The Advanced Photon Source (APS) Users Organization has named Oleg G. Shpyrko of the University of California, San Diego, as the recipient of the 2008 Rosalind Franklin Young Investigator Award. The award recognizes an important technical or scientific accomplishment by a young investigator that depended on, or is beneficial to, the APS. Shpyrko will receive the award on May 5 at the 2008 Users Week at Argonne National Laboratory, where he will also present his work.
Shpyrko is cited for reaching a remarkably high level of achievement very early in his career. In particular he is recognized for applying challenging surface and coherent x-ray scattering techniques to understanding the structure and dynamics of liquid-metal surfaces and quantum states in condensed matter systems. He is also recognized as a dedicated and enthusiastic teacher.
Shpyrko received his Ph.D. in 2004 from Harvard University under the direction of Peter Pershan; he then held postdoctoral fellowships at Harvard and at the Argonne Center for Nanoscale Materials before joining the faculty of the Physics Department at the University of California, San Diego in 2007.
Most recently, as a postdoctoral fellow at Argonne, Shpyrko studied domain wall fluctuations in antiferromagnets, technologically important materials used to tailor the properties of magnetic sensors used in hard-drive read heads. In antiferromagnets, magnetic properties vary spatially at the nanoscale, forming distinct regions called “domains.” Fluctuations in the domain boundaries or walls were expected to cause magnetic noise that could affect the material’s performance. However, certain characteristics of these antiferromagnetic domains rendered them invisible to conventional techniques.
Shpyrko applied the newly developed technique x-ray photon correlation spectroscopy at X-ray Operations and Research (XOR) beamlines 33-ID and 8-ID to observe fluctuations of these domain walls for the first time. This technique exploits an exceptional property of the APS, the coherence of its x-ray beams. An important finding was a crossover from classical to quantum behavior at low temperatures, indicating that magnetic noise cannot be eliminated. The ability to observe domain wall fluctuation is important both for engineering tailored materials and for fundamental studies in condensed matter physics.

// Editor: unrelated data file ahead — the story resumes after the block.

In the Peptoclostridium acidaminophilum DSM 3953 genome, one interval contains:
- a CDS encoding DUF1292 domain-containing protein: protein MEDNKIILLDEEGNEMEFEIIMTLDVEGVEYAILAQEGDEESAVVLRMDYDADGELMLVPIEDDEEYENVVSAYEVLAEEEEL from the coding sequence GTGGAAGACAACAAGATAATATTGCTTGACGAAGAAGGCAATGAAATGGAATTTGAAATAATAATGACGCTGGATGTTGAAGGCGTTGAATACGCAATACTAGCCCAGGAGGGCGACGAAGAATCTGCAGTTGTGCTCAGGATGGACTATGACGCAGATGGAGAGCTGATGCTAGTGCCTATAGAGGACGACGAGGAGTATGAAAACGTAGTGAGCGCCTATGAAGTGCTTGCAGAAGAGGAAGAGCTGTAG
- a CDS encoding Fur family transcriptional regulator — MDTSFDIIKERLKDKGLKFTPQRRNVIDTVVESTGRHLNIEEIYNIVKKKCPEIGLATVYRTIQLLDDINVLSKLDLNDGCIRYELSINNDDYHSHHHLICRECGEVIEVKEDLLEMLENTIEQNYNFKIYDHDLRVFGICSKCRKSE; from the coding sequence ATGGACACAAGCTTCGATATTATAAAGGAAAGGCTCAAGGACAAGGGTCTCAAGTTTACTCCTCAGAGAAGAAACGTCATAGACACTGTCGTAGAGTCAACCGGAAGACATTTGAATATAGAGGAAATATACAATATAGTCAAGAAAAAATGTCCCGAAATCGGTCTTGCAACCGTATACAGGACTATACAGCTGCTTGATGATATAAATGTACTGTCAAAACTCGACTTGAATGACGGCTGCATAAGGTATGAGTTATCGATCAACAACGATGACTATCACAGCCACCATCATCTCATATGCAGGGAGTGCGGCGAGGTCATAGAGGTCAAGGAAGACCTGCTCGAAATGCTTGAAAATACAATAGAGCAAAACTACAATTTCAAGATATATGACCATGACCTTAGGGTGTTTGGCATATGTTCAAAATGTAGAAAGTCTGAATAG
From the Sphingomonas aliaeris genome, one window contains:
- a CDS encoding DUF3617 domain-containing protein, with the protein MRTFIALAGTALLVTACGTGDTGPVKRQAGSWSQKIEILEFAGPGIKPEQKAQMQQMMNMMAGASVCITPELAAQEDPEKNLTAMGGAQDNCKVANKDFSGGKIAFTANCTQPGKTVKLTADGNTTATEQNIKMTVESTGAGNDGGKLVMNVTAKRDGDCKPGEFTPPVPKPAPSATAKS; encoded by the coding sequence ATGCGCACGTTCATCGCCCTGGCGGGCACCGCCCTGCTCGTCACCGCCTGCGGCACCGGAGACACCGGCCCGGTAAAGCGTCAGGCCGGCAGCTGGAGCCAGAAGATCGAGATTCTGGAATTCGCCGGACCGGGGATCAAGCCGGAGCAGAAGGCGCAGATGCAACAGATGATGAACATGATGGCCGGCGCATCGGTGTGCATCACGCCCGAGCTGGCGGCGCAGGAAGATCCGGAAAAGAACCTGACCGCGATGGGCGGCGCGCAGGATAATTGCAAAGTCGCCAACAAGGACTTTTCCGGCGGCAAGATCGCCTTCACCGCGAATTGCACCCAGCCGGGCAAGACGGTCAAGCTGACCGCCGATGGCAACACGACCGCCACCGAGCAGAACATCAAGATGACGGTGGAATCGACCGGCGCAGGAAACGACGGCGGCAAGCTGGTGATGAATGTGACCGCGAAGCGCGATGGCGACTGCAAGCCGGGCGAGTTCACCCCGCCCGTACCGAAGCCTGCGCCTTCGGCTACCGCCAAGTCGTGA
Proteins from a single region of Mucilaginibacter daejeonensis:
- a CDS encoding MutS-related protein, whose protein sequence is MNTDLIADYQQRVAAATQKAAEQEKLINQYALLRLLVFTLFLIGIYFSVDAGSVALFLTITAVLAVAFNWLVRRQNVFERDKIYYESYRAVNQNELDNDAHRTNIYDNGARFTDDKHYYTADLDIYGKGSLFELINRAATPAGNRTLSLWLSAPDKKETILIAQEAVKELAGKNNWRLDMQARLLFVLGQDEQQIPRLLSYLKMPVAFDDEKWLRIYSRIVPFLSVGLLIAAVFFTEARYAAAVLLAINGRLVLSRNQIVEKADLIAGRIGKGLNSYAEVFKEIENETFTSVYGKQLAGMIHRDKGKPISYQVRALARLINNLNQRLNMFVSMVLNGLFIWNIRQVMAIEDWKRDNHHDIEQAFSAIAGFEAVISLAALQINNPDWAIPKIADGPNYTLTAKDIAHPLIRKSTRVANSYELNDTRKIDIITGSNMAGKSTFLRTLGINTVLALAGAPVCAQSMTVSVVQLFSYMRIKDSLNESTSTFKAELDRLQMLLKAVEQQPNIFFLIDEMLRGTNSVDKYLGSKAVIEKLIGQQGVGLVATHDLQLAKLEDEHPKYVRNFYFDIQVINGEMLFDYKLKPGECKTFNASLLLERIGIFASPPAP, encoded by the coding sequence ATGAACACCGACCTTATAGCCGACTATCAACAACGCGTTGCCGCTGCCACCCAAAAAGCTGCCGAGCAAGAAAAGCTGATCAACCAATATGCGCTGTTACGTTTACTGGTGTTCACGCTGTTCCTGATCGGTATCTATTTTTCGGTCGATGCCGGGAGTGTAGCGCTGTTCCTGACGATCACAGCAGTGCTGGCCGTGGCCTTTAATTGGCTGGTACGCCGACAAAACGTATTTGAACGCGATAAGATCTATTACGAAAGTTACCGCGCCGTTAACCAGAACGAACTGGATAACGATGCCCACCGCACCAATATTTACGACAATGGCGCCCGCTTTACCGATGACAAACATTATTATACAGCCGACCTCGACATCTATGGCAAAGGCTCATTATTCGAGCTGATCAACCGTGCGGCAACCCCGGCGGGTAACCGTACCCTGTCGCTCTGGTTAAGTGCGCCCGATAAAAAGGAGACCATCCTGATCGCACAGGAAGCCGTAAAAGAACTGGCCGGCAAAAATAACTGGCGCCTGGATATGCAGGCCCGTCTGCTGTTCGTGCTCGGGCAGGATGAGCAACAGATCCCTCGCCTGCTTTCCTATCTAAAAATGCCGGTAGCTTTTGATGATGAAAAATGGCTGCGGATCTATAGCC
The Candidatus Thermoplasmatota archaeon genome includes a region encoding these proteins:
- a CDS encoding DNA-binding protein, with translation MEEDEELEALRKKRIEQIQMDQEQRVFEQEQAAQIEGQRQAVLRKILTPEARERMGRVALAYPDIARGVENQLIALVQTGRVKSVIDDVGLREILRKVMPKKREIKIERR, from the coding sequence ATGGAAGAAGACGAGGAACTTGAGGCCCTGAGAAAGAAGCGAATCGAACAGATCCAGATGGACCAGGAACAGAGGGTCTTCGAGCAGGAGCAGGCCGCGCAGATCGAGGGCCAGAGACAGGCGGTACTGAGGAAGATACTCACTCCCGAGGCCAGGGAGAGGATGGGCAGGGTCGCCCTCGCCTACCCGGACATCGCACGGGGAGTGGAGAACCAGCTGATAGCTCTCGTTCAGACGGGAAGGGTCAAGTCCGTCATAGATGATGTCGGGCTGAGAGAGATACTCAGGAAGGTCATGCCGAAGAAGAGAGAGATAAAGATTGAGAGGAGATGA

For his thesis work—using another very challenging experimental method—Shpyrko resolved a long-standing controversy on whether or not atomic layering is unique to liquid metals. He used x-ray surface scattering techniques at XOR beamline 9-ID and ChemMatCARS beamline 15-ID to compare the surface structure in high-surface-tension liquid metals, such as tin or indium, with the surface structure in low-surface-tension alkali metals and nonmetallic liquids. The results showed layering in alkali metals but no layering in water. This observation strongly indicates that layering is unique to metallic liquids and that it arises from electronic properties rather than from high surface tension, as other groups have argued from theory.
Shpyrko has continued to study the surface properties of liquid metals, working in particular with gold silicide (AuSi), a solder used in nanoscale circuitry. In contrast to the previously observed behavior of other liquid alloys and pure liquid metals, a nondilute liquid eutectic gold-silicon alloy (Au82Si18) developed both a crystallized alloy “skin” and an ordered structure extending several atomic layers into the bulk. The “skin” remained an alloy, rather than segregating to a pure metal as in other liquid alloys. The results are important because properties at the nanoscale, including the effectiveness of AuSi as a nanoscale solder, are expected to depend heavily on surface effects.
Future directions include development of novel coherent scattering and imaging techniques, such as ptychography, a form of lensless x-ray microscopy that allows for imaging of extended objects with nanoscale resolution by inverting the coherent diffraction pattern, therefore bypassing the need for objective lenses. These techniques will be especially useful for studying domain formation, emerging behavior, and phase transitions in inhomogeneous or nanoscale phase-separated systems. Shpyrko continues to work on liquid surface scattering, studying how nanoscale confinement affects surface dynamics in fluids, colloidal nanoparticles, and self-assembled monolayers.
O. G. Shpyrko, E. D. Isaacs, J. M. Logan, Yejun Feng, G. Aeppli, R. Jaramillo, H. C. Kim, T. F. Rosenbaum, P. Zschack, M. Sprung, S. Narayanan, and A. R. Sandy, “Direct measurement of Antiferromagnetic Domain Fluctuations,” Nature 447, 68 (3 May 2007). DOI:10.1038/nature05776
Layering in liquid metals
O. G. Shpyrko, A. Yu. Grigoriev, R. Streitel, D. Pontoni, P. S. Pershan, M. Deutsch, B. Ocko, M. Meron, and B. Lin, “Atomic-Scale Surface Demixing in a Eutectic Liquid BiSn Alloy,” Phys. Rev. Lett. 95, 106103 (2005).
O. G. Shpryko, R. Streitel, V. S. K. Balagurusamy, A. Yu. Grigoriev, M. Deutsch, B. M. Ocko, M. Meron, B. Lin, and P. S. Pershan, “Surface Crystallization in a Liquid AuSi Alloy,” Science 313(5738), 77 (7 July 2006). DOI: 10.1126/science.1128314
Oleg Shpyrko’s publications and current research directions are highlighted at his University of California, San Diego, Web site, http://oleg.ucsd.edu.